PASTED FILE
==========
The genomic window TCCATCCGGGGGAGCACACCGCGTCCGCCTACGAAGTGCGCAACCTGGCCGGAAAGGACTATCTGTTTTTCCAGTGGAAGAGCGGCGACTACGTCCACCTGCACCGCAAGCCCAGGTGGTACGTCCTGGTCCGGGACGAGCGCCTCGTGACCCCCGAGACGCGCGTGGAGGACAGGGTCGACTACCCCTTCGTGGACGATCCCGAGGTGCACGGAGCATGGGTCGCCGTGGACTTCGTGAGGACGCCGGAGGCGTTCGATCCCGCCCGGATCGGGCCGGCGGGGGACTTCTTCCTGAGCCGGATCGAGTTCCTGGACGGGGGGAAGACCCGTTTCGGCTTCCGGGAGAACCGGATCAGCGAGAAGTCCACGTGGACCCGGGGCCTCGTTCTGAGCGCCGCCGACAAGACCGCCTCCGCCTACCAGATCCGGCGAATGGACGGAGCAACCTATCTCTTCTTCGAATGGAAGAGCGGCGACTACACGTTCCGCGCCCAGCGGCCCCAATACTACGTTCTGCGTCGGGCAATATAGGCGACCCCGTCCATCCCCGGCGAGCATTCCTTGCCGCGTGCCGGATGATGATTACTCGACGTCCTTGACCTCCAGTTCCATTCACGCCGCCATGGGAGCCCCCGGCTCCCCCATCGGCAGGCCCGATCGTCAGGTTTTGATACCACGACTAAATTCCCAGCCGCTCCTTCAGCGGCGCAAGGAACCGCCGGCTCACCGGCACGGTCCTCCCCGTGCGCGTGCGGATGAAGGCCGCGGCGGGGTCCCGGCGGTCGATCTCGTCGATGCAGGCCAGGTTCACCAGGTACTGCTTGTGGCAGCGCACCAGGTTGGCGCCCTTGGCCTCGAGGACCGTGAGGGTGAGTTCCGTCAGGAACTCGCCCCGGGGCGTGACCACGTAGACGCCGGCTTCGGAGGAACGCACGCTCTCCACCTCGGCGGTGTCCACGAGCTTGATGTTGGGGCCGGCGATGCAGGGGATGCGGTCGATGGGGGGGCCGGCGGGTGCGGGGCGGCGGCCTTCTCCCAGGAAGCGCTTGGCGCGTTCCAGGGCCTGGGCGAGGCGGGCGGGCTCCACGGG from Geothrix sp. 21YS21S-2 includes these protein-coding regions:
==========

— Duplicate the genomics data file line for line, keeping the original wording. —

The genomic window TCCATCCGGGGGAGCACACCGCGTCCGCCTACGAAGTGCGCAACCTGGCCGGAAAGGACTATCTGTTTTTCCAGTGGAAGAGCGGCGACTACGTCCACCTGCACCGCAAGCCCAGGTGGTACGTCCTGGTCCGGGACGAGCGCCTCGTGACCCCCGAGACGCGCGTGGAGGACAGGGTCGACTACCCCTTCGTGGACGATCCCGAGGTGCACGGAGCATGGGTCGCCGTGGACTTCGTGAGGACGCCGGAGGCGTTCGATCCCGCCCGGATCGGGCCGGCGGGGGACTTCTTCCTGAGCCGGATCGAGTTCCTGGACGGGGGGAAGACCCGTTTCGGCTTCCGGGAGAACCGGATCAGCGAGAAGTCCACGTGGACCCGGGGCCTCGTTCTGAGCGCCGCCGACAAGACCGCCTCCGCCTACCAGATCCGGCGAATGGACGGAGCAACCTATCTCTTCTTCGAATGGAAGAGCGGCGACTACACGTTCCGCGCCCAGCGGCCCCAATACTACGTTCTGCGTCGGGCAATATAGGCGACCCCGTCCATCCCCGGCGAGCATTCCTTGCCGCGTGCCGGATGATGATTACTCGACGTCCTTGACCTCCAGTTCCATTCACGCCGCCATGGGAGCCCCCGGCTCCCCCATCGGCAGGCCCGATCGTCAGGTTTTGATACCACGACTAAATTCCCAGCCGCTCCTTCAGCGGCGCAAGGAACCGCCGGCTCACCGGCACGGTCCTCCCCGTGCGCGTGCGGATGAAGGCCGCGGCGGGGTCCCGGCGGTCGATCTCGTCGATGCAGGCCAGGTTCACCAGGTACTGCTTGTGGCAGCGCACCAGGTTGGCGCCCTTGGCCTCGAGGACCGTGAGGGTGAGTTCCGTCAGGAACTCGCCCCGGGGCGTGACCACGTAGACGCCGGCTTCGGAGGAACGCACGCTCTCCACCTCGGCGGTGTCCACGAGCTTGATGTTGGGGCCGGCGATGCAGGGGATGCGGTCGATGGGGGGGCCGGCGGGTGCGGGGCGGCGGCCTTCTCCCAGGAAGCGCTTGGCGCGTTCCAGGGCCTGGGCGAGGCGGGCGGGCTCCACGGG from Geothrix sp. 21YS21S-2 includes these protein-coding regions: